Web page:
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The Mysterious Circles

The Mysterious Circles image
Parent Issue
Day
12
Month
March
Year
1875
Copyright
Public Domain
OCR Text

Cut from a card two disks or circular pieces, about two inches in diameter ; in the center of one of them make n hole, into which put the tubo of a oommon quill, one end being even with the surface of the card. Make the other piece of card a little convex, and lay ite center over the end of the quill, with the concave side of the card dovmward ; the center of the upper card being from oneeighth to one-fourth of aninch above the end of the quill. Attempt to blow off the upper card by blowing through the quill, and it will be fouiid imposible. B. however, the edf?es of the two pieces of card be made to fat eacli otner accurately, the iipper card will be moved, and sometimes it will bs thrown off ; but wlien the edges of the card are on two sides sufliciontly far apart to permit the air to escape, the looso card will retara its position, even when the current of air Bent against it be strong. The experiment will succeed equally well whethor the current of air be mado frorn the mouth of a pair of bellows. When the quill ñts the card rather loosely, a comparatively light puit of air will tln-ow both cards threo or fonr f eet high. When, from the humidity of the breftth, the upper surface of the perforated card has a little expanded, and the two opposite sides are soinewhat dopressed, these do-iToaaoii eiilpfi ïniiv bfi (lial.iiictlv seen to ise and approach the upper carel, diectly in proportion to the current of air. ijiother f act to bo shovn with this simple upparatus appears equally inexplicable vith tho former. Loy the loose oaard ïpon the hand, with the concave sido vp, blow forcibly through the tube, and it tho samo time bring tho two eards toward each other ; -when -within threeaighths of an inch, if the current of aribe strong, the loose card will suddenly rise, and adhere to the perforatcd card. f the card through wliich tha tube passes have several holes made in it, thé loose card may be instanüy tlirown off by a slight puff of air. I A Heboeue bï Mistase. - One dark night not long ago, a burglar entered i prívate reuidence on Broadway. On ascending eme flight of utaire he obBorved a light in a chainber, aud, whüe delibcrating what to do, a large woman middenly descended apon hira, seized hita by the throat, pushed him down tliïougli the hall and foroed him into the otreot before he had time to think. " Heroic Bepnlse of a Bnrglar by a Woman " was the way tho story was told the nest day. As frionds calledand i gratiilatwl her upon her courage, she claimed, "Good gracious, I didn't know ' it was a burglar. If I had I should hare i been frightened to death. I thought it í was my liusband come home drunk, and ! I was determinad he shouldn't stáy in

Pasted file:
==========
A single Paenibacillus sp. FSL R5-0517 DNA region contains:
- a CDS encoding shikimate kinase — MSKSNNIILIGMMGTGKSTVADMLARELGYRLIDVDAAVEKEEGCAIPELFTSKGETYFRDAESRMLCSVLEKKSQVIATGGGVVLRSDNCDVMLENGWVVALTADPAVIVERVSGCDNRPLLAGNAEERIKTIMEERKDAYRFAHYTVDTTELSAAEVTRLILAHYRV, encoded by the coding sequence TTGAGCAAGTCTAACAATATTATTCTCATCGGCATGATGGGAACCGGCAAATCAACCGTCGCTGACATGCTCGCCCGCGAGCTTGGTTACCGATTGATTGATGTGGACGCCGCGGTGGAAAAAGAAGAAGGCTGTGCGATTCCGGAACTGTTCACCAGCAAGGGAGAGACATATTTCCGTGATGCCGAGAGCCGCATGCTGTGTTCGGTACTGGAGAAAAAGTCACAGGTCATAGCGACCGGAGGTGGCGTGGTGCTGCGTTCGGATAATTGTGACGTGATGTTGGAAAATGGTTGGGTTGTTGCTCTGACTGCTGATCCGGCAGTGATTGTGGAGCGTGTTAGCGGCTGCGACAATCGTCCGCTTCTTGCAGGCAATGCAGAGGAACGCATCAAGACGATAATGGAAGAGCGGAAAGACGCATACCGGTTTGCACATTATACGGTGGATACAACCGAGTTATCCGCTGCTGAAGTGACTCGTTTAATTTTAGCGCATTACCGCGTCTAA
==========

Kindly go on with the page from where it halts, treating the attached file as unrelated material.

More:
Article

Subjects
Old News
Michigan Argus